The case for Manna


10 months agoSteemit7 min read

The current banking system is a system defined by scarcity, austerity and insider information. The assumption is that if you give people enough motivation, they will work. And if you take away most or all of their bargaining power, they will be ever so very happy to work for a sandwich.

Since around 1980, I've watched the conservatives (Democrats and Republicans alike) turn on the middle class like a vise. They have hindered, hobbled, and eventually decimated American unions. They have continually created trade agreements with foreign governments that put the middle class at a disadvantage - and Trump's bellicose rants notwithstanding, there is no end in sight. Both parties grovel to the moneyed class as if the middle class were a mere second thought. Both parties are counting on scarcity and austerity for the middle class to further reduce whatever middle class power is left.

A transition from scarcity to abundance in our monetary system would be profound. Not just for the middle class, but for everyone. I know that people who bought crypto near the top of the December bubble (like I did) last year are hurting. They want to see the gains they were hoping for. But it's important to remember the reason cryptocurrency was invented: to defy the rules imposed by the bankers. To withdraw the power to make money from the bankers and distribute it far and wide so that monetary policy runs more like a democracy than an autocracy.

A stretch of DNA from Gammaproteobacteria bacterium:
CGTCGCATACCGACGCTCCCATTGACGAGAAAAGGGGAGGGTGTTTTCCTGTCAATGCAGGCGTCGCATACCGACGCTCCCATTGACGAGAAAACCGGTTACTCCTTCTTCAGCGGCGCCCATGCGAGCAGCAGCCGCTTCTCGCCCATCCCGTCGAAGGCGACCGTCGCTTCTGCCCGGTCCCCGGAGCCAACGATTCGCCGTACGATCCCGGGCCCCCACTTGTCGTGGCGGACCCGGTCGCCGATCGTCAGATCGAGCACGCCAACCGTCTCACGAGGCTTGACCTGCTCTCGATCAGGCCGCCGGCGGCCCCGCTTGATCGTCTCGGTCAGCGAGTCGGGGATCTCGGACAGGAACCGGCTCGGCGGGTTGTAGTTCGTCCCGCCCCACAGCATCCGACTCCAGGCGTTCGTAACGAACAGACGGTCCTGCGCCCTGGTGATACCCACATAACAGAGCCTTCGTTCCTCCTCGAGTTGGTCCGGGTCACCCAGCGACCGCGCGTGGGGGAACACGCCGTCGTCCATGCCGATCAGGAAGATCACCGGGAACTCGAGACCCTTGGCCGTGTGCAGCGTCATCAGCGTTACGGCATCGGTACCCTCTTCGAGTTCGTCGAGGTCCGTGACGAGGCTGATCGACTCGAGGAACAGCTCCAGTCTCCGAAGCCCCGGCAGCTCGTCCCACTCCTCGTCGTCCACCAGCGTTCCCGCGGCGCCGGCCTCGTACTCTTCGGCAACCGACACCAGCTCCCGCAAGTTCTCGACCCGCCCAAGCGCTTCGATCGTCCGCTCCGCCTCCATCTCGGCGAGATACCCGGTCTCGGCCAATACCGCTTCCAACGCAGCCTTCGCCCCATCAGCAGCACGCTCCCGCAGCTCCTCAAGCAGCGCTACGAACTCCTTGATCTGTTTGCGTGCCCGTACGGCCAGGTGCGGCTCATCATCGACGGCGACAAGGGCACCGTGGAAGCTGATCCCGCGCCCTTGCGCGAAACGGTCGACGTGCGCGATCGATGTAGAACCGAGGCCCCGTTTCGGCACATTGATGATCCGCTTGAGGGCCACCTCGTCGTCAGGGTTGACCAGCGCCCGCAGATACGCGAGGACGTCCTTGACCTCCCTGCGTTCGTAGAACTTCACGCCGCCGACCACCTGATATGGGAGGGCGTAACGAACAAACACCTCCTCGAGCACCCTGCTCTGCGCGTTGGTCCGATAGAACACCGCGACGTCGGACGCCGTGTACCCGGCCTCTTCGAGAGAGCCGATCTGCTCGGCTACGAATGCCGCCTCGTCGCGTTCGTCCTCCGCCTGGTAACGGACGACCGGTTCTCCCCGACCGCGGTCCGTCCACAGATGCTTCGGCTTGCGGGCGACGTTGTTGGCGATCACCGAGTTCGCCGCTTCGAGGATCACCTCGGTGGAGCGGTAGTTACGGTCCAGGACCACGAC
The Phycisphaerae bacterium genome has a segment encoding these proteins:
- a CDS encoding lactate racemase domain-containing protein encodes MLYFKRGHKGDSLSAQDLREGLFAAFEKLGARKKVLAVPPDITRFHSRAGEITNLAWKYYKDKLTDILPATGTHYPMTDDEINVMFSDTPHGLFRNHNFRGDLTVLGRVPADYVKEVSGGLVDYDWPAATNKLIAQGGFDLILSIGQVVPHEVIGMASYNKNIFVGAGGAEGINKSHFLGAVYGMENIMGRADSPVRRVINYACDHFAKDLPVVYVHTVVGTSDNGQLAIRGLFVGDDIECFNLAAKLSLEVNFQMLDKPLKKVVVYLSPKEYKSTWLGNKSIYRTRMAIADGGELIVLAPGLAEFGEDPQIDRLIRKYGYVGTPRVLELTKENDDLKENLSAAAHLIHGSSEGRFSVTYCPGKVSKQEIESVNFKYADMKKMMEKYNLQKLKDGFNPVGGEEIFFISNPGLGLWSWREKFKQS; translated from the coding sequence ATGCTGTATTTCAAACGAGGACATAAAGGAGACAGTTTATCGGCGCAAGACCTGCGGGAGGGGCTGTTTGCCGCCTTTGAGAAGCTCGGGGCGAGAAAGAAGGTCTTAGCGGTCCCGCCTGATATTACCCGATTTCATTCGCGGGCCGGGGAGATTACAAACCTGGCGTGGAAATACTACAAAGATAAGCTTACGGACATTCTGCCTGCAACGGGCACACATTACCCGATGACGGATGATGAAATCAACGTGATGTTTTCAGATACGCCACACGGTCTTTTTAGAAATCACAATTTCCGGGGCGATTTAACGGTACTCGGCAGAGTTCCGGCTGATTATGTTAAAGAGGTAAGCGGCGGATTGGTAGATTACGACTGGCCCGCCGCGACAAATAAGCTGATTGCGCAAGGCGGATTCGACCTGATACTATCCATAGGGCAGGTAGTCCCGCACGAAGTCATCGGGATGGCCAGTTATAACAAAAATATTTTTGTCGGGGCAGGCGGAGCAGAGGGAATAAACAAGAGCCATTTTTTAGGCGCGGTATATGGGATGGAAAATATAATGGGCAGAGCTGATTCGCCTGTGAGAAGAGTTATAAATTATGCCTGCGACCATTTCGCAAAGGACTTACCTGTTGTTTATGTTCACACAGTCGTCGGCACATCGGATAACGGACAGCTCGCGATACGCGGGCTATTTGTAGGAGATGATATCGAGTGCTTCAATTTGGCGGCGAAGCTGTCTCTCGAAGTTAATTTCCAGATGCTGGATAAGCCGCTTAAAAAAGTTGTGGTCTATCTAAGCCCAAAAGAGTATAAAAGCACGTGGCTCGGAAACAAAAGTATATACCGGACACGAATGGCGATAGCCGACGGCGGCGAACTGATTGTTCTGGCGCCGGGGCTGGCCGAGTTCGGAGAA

Early on in my research of cryptocurrency, I learned that what gives a currency value is it's use. Money has power when it circulates. So what could make a currency more powerful than sitting in a bank? Money that is distributed to everyone and is used. That is the real power of money.

When money is distributed like basic income guaranteed, no questions asked, people do not sit on their ass as many people might suggest. Numerous studies in the last 30 years have shown one consistent pattern: a basic income gives people the power to say NO to dead-end, no-life jobs. A basic income will allow people to have a life. It gives people the power to walk away from abusive employers. A basic income gives people the power to change careers when they find their work does not make use of their talents. This is the purpose that Manna seeks to fulfill.

Manna is distributed to people just for signing up. From the Manna Whitepaper: